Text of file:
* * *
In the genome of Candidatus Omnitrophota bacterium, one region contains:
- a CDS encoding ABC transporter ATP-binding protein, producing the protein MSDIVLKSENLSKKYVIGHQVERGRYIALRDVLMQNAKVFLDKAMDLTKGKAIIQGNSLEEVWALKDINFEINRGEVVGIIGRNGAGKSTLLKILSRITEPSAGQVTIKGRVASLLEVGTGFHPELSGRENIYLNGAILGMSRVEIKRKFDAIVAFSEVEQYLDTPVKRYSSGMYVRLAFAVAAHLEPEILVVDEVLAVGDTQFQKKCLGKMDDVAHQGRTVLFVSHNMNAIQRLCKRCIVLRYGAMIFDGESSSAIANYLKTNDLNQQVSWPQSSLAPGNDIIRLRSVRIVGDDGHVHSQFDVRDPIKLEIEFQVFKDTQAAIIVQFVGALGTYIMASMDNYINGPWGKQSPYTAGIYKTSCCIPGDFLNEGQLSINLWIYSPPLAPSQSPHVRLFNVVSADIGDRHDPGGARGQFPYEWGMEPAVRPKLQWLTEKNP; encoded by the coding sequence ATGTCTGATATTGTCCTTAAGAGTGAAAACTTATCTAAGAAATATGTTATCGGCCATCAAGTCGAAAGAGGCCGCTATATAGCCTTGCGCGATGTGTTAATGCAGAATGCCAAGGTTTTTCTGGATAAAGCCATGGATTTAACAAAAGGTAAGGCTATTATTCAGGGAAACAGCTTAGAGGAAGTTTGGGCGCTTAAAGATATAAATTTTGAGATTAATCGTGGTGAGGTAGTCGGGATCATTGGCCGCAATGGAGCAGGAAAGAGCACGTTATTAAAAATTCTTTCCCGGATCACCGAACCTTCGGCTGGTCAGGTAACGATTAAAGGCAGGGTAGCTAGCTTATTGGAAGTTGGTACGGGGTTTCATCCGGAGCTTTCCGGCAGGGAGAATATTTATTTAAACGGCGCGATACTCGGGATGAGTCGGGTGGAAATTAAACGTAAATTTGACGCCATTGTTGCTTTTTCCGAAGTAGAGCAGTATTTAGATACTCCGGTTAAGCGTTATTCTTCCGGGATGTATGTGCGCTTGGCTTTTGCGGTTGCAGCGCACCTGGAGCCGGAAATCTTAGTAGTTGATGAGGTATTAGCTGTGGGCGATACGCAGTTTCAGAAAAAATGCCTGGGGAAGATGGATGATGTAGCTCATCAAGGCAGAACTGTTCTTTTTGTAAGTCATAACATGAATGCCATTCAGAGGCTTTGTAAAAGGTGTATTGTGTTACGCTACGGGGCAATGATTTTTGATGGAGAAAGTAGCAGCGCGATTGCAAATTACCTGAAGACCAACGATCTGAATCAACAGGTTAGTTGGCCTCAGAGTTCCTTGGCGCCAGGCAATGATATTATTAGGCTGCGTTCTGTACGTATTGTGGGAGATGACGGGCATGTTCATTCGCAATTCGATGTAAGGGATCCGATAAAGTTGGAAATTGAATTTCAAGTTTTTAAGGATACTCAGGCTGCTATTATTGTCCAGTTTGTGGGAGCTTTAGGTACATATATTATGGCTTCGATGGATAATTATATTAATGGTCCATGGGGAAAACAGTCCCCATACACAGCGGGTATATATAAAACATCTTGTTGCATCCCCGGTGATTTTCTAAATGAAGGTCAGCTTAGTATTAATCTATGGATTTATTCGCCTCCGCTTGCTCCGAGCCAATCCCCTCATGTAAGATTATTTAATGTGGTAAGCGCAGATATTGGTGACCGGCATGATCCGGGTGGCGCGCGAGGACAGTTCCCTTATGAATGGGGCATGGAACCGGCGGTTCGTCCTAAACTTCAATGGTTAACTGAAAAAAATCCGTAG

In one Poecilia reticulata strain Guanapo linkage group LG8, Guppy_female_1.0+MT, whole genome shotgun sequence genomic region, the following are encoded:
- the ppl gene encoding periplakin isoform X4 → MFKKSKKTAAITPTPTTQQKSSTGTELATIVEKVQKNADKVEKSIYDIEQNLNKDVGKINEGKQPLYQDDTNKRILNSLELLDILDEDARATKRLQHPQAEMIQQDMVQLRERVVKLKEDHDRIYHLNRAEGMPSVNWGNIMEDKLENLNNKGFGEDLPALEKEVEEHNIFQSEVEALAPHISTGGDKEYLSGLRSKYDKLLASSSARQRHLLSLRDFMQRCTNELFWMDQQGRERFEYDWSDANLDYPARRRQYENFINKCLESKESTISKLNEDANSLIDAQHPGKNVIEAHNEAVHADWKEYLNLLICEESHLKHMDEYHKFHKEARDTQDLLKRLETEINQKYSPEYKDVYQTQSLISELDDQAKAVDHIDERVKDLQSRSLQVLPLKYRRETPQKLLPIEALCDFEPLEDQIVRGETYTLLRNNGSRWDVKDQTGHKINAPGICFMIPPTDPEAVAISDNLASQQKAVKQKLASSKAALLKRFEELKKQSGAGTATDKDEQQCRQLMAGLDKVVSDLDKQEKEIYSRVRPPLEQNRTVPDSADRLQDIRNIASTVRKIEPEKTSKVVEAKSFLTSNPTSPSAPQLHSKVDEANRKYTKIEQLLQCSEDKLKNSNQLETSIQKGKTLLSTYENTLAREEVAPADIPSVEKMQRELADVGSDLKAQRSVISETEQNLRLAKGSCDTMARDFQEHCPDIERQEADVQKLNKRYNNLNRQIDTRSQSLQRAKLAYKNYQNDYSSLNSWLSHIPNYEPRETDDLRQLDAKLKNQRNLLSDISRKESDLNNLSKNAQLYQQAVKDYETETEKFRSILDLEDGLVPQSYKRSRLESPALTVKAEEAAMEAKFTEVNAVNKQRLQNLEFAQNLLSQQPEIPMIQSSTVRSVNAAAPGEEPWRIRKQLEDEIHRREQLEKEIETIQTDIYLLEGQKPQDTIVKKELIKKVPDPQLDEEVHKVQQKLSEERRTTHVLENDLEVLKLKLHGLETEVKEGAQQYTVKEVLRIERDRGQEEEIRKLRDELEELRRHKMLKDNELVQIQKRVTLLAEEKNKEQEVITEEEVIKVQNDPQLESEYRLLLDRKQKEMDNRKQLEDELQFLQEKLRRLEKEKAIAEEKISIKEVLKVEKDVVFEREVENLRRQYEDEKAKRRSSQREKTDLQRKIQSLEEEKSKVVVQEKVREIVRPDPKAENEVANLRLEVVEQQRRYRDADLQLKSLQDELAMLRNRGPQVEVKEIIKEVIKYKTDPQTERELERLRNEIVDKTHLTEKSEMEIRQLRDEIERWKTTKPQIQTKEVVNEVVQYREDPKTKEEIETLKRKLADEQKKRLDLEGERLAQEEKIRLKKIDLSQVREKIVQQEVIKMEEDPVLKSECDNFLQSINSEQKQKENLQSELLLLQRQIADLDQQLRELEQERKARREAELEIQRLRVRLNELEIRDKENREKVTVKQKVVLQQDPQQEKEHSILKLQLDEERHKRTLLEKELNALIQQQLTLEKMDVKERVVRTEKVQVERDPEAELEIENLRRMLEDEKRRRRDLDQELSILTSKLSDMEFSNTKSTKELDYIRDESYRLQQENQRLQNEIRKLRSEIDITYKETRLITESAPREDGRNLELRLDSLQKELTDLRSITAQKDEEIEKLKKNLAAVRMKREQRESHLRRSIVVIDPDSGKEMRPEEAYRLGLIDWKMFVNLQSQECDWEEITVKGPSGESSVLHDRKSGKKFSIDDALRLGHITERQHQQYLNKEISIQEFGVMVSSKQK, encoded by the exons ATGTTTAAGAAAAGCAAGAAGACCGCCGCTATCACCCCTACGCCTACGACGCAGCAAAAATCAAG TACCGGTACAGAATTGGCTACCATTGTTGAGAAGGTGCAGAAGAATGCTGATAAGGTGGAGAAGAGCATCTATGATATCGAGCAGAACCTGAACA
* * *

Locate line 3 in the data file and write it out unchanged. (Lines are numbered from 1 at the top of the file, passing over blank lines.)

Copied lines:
In one Poecilia reticulata strain Guanapo linkage group LG8, Guppy_female_1.0+MT, whole genome shotgun sequence genomic region, the following are encoded: